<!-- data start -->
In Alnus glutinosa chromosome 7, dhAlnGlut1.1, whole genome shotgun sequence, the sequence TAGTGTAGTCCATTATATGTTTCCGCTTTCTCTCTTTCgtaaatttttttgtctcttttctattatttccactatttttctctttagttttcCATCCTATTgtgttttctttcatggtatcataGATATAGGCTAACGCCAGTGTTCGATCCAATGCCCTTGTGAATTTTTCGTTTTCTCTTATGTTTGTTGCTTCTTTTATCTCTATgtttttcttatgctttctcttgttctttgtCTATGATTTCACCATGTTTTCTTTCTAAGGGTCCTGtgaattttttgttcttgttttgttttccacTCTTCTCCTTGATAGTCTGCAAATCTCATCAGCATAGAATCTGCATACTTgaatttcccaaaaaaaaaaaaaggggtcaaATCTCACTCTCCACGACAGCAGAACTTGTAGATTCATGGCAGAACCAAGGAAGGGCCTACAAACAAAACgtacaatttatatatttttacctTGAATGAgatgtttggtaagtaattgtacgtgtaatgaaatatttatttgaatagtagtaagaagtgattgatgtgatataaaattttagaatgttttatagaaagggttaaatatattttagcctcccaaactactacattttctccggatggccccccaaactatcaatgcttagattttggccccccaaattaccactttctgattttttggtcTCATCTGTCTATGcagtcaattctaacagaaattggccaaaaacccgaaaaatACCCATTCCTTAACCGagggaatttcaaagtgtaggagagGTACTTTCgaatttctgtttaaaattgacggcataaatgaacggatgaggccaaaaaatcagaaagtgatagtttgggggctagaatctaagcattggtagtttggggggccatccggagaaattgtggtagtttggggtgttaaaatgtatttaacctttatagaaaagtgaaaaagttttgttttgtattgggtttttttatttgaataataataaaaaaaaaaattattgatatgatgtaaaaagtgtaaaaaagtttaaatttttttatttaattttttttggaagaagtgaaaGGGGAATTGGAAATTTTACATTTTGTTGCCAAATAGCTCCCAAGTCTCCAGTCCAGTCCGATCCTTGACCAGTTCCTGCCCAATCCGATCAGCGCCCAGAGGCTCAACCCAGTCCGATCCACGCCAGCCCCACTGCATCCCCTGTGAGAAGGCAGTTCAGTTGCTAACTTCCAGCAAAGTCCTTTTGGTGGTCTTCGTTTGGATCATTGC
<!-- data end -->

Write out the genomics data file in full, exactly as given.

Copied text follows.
In Alnus glutinosa chromosome 7, dhAlnGlut1.1, whole genome shotgun sequence, the sequence TAGTGTAGTCCATTATATGTTTCCGCTTTCTCTCTTTCgtaaatttttttgtctcttttctattatttccactatttttctctttagttttcCATCCTATTgtgttttctttcatggtatcataGATATAGGCTAACGCCAGTGTTCGATCCAATGCCCTTGTGAATTTTTCGTTTTCTCTTATGTTTGTTGCTTCTTTTATCTCTATgtttttcttatgctttctcttgttctttgtCTATGATTTCACCATGTTTTCTTTCTAAGGGTCCTGtgaattttttgttcttgttttgttttccacTCTTCTCCTTGATAGTCTGCAAATCTCATCAGCATAGAATCTGCATACTTgaatttcccaaaaaaaaaaaaaggggtcaaATCTCACTCTCCACGACAGCAGAACTTGTAGATTCATGGCAGAACCAAGGAAGGGCCTACAAACAAAACgtacaatttatatatttttacctTGAATGAgatgtttggtaagtaattgtacgtgtaatgaaatatttatttgaatagtagtaagaagtgattgatgtgatataaaattttagaatgttttatagaaagggttaaatatattttagcctcccaaactactacattttctccggatggccccccaaactatcaatgcttagattttggccccccaaattaccactttctgattttttggtcTCATCTGTCTATGcagtcaattctaacagaaattggccaaaaacccgaaaaatACCCATTCCTTAACCGagggaatttcaaagtgtaggagagGTACTTTCgaatttctgtttaaaattgacggcataaatgaacggatgaggccaaaaaatcagaaagtgatagtttgggggctagaatctaagcattggtagtttggggggccatccggagaaattgtggtagtttggggtgttaaaatgtatttaacctttatagaaaagtgaaaaagttttgttttgtattgggtttttttatttgaataataataaaaaaaaaaattattgatatgatgtaaaaagtgtaaaaaagtttaaatttttttatttaattttttttggaagaagtgaaaGGGGAATTGGAAATTTTACATTTTGTTGCCAAATAGCTCCCAAGTCTCCAGTCCAGTCCGATCCTTGACCAGTTCCTGCCCAATCCGATCAGCGCCCAGAGGCTCAACCCAGTCCGATCCACGCCAGCCCCACTGCATCCCCTGTGAGAAGGCAGTTCAGTTGCTAACTTCCAGCAAAGTCCTTTTGGTGGTCTTCGTTTGGATCATTGC